Adverse drug reactions are a
potential problem with all medications. One common and very notable result
from drug reactions is skin-related manifestations. These are also called
adverse cutaneous drug reactions (ACDRs). Some of the ACDRs include
exanthematous reactions, Stevens-Johnson syndrome, toxic epidermal necrolysis,
urticaria, and photosensitivity. While it is true that these effects can occur
with several types of medications, this article will focus on commonly
reported ACDRs associated with psychotropics (TABLE 1).
maculopapular (with flat regions and elevated bumps) eruptions are the most
common type of ACDR.1,2 They are characterized by symmetrically
distributed erythematous macules (flat lesions) and papules (raised bumps)
that originate in the trunk and spread to the extremities.1-3 The
reaction can appear in a few days or in the course of several weeks. One
common symptom is fever.2
Presentation may be unique to
some of the medications. In the case of hydantoin derivatives (i.e.,
phenytoin), there is macular erythema spreading from the face to the trunk and
then to the extremities during the first two weeks of treatment.2,3
Additionally, patients may experience fever, lymphadenopathy, and facial edema.
3 This combination of symptoms is commonly referred to as the "phenytoin
hypersensitivity syndrome."2 If it is not recognized early, it
can lead to enlargement of the liver and spleen and elevation in hepatic
erythematous macules and small papules appear within the first three weeks of
treatment, spreading from the face to the trunk and then to the extremities;
usually periorbital edema is present.2 In the case of barbiturates,
a diffuse macular eruption is seen, spreading from the face to the extremities
in the first few days of treatment.2 Dispersed erythema, spreading
from the face to the rest of the body, is seen with carbamazepine, usually
after two weeks of treatment.3 Facial edema is also seen with
Case reports with other drugs,
including exanthematous reactions with olanzapine, have been published.5
Discontinuation of the offending agent is the most common treatment option
for exanthematous reactions.
Angioedema and Urticaria
Angioedema and urticaria (hives) are
cutaneous adverse reactions that can occur with any drug. Angioedema involves
swelling of subcutaneous tissues, usually in the face, tongue, extremities,
and larynx, which could be fatal.1 Urticaria presents as round,
red, swollen lesions generally associated with pruritus (itching) that can
appear anywhere on the skin.1 Because these reactions can occur
with all medications, no particular presentation or higher frequency can be
attributed to any specific psychotropic agent.
Photosensitivity requires photon
energy absorption (sun exposure) by molecules, which can lead to energy
distribution without any effect or to reactions that can result in damage at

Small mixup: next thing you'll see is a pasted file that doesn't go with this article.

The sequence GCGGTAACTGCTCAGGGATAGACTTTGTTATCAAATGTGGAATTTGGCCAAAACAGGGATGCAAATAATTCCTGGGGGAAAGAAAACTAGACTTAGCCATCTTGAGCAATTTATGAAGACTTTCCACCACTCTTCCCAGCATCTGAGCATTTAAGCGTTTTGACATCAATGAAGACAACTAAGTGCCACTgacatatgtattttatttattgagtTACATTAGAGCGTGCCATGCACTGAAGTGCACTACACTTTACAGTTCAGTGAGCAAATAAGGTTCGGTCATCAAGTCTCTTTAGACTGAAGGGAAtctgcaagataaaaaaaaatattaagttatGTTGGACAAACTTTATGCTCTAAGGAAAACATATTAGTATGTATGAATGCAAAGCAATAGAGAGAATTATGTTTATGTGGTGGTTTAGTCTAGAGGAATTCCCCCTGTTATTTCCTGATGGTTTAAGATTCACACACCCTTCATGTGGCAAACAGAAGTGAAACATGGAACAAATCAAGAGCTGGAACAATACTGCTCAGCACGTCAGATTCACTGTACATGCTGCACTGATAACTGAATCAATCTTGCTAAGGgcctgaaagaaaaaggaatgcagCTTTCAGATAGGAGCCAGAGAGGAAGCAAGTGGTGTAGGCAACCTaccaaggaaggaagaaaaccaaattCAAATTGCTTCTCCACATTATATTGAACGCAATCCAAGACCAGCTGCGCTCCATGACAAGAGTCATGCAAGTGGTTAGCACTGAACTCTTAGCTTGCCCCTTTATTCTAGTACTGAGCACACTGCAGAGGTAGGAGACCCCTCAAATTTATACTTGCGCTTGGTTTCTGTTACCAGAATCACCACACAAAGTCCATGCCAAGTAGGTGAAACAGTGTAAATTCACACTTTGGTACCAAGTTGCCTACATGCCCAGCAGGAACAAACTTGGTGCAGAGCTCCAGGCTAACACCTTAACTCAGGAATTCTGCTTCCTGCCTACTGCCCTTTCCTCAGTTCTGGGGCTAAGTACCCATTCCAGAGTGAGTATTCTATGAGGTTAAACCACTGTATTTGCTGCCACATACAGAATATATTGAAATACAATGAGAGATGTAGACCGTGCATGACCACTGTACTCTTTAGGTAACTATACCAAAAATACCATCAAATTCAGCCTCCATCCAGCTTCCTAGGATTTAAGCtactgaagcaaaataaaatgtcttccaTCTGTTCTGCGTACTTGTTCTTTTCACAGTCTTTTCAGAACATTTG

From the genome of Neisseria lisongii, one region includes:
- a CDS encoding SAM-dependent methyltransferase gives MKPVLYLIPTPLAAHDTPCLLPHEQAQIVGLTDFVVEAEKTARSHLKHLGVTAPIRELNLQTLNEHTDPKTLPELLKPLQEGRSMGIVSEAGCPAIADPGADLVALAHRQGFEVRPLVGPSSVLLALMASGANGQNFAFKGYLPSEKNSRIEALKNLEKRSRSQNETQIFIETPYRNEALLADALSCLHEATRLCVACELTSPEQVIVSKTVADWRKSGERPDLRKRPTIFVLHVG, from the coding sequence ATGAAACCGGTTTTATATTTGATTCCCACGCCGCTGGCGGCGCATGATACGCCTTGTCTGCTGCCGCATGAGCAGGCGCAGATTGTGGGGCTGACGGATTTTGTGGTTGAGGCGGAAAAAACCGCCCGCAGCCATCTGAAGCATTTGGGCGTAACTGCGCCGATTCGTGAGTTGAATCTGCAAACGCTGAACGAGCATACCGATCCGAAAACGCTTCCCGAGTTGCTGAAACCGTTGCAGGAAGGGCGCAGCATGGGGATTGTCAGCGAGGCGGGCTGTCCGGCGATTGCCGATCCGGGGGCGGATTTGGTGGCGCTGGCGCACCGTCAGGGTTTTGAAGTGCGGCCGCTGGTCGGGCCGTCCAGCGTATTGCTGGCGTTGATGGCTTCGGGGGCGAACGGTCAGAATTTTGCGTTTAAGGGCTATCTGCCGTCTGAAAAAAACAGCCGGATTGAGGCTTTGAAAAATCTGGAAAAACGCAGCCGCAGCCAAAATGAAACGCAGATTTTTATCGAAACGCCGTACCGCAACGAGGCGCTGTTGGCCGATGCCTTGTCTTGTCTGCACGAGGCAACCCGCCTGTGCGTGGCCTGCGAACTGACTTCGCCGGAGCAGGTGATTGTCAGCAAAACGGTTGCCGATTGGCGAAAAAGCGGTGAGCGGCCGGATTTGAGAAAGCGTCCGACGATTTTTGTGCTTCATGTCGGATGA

the molecular, cellular, and tissue level.6 There are two different
types of photoreactions to medications: photoallergy and
phototoxicity.1,2 Phototoxicity may present with
erythema, edema, and hyperpigmentation one to two days after treatment
initiation.1,2 Photoallergy is characterized by either itchy
red lesions, swollen itchy areas, or blisterlike lesions and may present
within the first few weeks after starting therapy.1,2 One important
differentiation is the onset of the lesions. Phototoxicity can occur in anyone
after intake of the medication, but only patients who have undergone
sensitization (production of antibodies) can have a photoallergic reaction.
Prevention is essential and
can involve avoiding sun exposure, the use of topical sunscreens, and, if
needed, discontinuation of the medication. Additionally, patients may be
treated according to the severity of the skin lesions. These treatments
include wet dressings and topical glucocorticoids; in the case of toxicity,
hospitalization may be required.3
Several psychotropics have
been associated with photosensitivity, including chlorpromazine and
thioridazine, particularly at doses above 400 mg/day.7 Fluoxetine
can produce a painful, burning, and persistent erythema after sun exposure; a
patient may experience this even after being on the same dose for years.8
Additional reports have suggested photosensitivity reactions with risperidone
reactions can be a result of stimulation of melanin production by the
medication, pigment deposits by either the drug or its metabolite, or both.
2,11 Phenothiazines are the most common group of psychotropic
medications associated with pigmentary reactions. The individual agent most
commonly associated with this is chlorpromazine. Chlorpromazine can cause a
blue or slate gray pigmentation, particularly on surfaces that have had sun
exposure.12 This discoloration can also appear in the lens and the
cornea.1 Imipramine, trifluopherazine, and olanzapine have also
been reported to cause hyperpigmentation.13-15
The discoloration produced by
these medications can take several weeks, months, or even years to clear, and
in some instances it might never go away.2 Usually the causative
agent needs to be removed for the discoloration to clear. In one particular
report of four cases of imipramine-induced skin pigmentation, those treated
with creams, laser therapy, and tretinoin without removal of imipramine (n =
2) continued showing the discoloration. For those in which imipramine was
removed (n = 2), the discoloration eventually cleared.16
and Toxic Epidermal Necrolysis
syndrome (SJS) and toxic epidermal necrolysis are two very serious and
potentially life-threatening ACDRs. Stevens-Johnson syndrome is